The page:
$1M fine, 6 months’ jail proposed for caregivers who abandon mentally-ill persons
– abusers will also be harshly punished
By Jarryl Bryan
In Guyana, the mentally-ill can be seen wandering around and sleeping on sidewalks. To all intents and purposes, these persons appear to have been abandoned by their relatives and caregivers.
However, the new Mental Health Protection and Promotion Bill 2022, Bill No. 7 of 2022, seeks to address this neglect with hefty fines and jail time for those who abandon their mentally-ill relatives or anyone in their care.
The bill was presented by Health Minister Dr Frank Anthony during the 46th sitting of the National Assembly on Wednesday. The various offences and penalties on summary conviction are laid out under Part VIII of the bill. It is also explained that ignorance is no excuse… that is, those accused of offences under the law cannot claim to have been unaware that the person was suffering from a mental illness.
Section 61 of the bill states, “any person who commits any act of cruelty to, abuse or willful neglect of, any person with a mental illness commits an offence, and is liable on summary conviction to a fine not exceeding one million dollars, or to imprisonment for a term not exceeding six months”.
Section 62 goes further in describing what abandonment constitutes. It states that “any person, who intentionally abandons a person with mental illness that is in their custody, care or protection commits an offence, and is liable on summary conviction to a fine of one million dollars, or to imprisonment for a term not exceeding six months”.
Other offences include interfering or obstructing any person carrying out their duties under the Act, or making a false or misleading statement in any application submitted under the Act. These two offences attract, on summary conviction, a fine of $500,000 and imprisonment for a term not exceeding six months.
Rather than abandon their relatives or those in their care, caregivers are instead encouraged, in section 41 of the bill, to request the nearest health facility to send someone to assess the patient at home…if the patient is unwilling to go to the facility, and if, in the caregiver’s opinion, the mental illness is too severe to be cared for at home.
Section 41 (2) states: “Where a request is received under subsection (1), a medical practitioner shall visit the person with a mental illness and make an assessment. (3) Where the medical practitioner, on assessment of the person, is of the opinion that the person has a mental illness and is neglecting himself or herself to an extent that puts the person’s life or the safety of others at risk, the medical practitioner may request a Police officer for assistance in moving the person to the nearest mental health facility.”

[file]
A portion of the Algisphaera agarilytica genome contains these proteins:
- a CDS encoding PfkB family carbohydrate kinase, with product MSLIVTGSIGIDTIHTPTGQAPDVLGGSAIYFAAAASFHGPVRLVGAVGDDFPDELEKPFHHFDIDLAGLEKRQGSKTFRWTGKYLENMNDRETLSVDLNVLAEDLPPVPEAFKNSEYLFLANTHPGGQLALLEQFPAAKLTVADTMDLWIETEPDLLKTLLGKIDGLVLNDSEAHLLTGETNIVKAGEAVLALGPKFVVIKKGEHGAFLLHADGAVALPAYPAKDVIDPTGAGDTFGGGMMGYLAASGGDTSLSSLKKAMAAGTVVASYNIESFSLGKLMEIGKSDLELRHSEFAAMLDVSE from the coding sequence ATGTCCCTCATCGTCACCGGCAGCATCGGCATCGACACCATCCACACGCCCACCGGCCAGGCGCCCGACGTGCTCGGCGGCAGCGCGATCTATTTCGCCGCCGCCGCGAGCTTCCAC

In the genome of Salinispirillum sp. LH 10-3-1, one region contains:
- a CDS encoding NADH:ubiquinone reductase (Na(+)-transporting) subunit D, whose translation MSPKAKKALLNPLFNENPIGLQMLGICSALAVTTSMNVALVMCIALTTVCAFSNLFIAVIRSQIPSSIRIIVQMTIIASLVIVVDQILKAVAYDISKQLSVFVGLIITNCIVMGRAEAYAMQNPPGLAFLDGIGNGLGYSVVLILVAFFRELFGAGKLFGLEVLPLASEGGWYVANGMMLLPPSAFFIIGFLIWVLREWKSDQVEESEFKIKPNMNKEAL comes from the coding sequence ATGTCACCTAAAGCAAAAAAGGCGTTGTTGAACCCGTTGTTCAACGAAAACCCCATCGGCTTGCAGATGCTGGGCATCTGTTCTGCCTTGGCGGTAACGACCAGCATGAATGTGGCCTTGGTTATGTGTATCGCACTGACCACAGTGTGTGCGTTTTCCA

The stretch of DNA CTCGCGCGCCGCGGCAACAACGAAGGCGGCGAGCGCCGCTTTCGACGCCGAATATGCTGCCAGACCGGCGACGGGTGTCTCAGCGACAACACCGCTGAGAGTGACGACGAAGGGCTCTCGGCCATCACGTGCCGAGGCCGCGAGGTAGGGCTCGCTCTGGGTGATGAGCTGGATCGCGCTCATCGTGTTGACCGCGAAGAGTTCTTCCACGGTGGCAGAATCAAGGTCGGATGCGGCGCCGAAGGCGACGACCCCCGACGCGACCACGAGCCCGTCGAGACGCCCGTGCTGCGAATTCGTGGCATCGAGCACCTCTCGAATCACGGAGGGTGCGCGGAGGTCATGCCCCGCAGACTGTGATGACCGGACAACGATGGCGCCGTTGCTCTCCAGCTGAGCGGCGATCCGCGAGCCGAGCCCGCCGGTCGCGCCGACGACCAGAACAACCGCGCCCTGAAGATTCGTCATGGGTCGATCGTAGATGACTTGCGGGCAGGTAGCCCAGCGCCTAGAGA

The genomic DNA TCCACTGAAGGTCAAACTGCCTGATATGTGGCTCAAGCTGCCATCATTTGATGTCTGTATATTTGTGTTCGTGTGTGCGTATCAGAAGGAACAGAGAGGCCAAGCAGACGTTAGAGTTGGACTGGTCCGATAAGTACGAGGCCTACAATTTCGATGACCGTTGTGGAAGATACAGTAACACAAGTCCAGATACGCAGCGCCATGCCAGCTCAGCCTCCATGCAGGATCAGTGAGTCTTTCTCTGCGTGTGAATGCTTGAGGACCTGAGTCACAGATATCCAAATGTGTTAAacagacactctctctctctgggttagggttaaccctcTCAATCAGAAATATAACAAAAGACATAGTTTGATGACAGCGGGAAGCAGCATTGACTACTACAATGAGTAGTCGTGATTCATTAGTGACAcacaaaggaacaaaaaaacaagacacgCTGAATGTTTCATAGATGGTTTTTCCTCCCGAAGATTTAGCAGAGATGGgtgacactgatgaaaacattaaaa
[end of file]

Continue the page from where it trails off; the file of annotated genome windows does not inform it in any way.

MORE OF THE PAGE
The Mental Health Bill, when passed, would effectively replace the Mental Hospital Ordinance Cap.140. According to Minister Anthony, when he was presenting it, the bill would “provide mental health care and treatment for persons with mental illness; and protect, promote, and fulfill the human rights of those persons during the delivery of mental health care”.
The Minister had further revealed that the bill would provide for the setting-up of a Mental Health Board, while repealing the Mental Hospital Ordinance.
A perusal of the bill shows that this Board, whose non-ex-officio members would hold office for three years and a maximum of three terms, would have a plethora of responsibilities. Those responsibilities include advising and assisting the Minister in the areas of mental health, and promoting best practices when it comes to mental health care. They would also be tasked with inspecting all mental health-related facilities with a view to making sure these facilities comply with the Act.
Clause 52 of the bill states that the board also has to “receive and investigate complaints on any matter connected with mental health care and treatment, (and) undergo a periodic review at least once every six months of all persons receiving mental health care in a mental health facility”.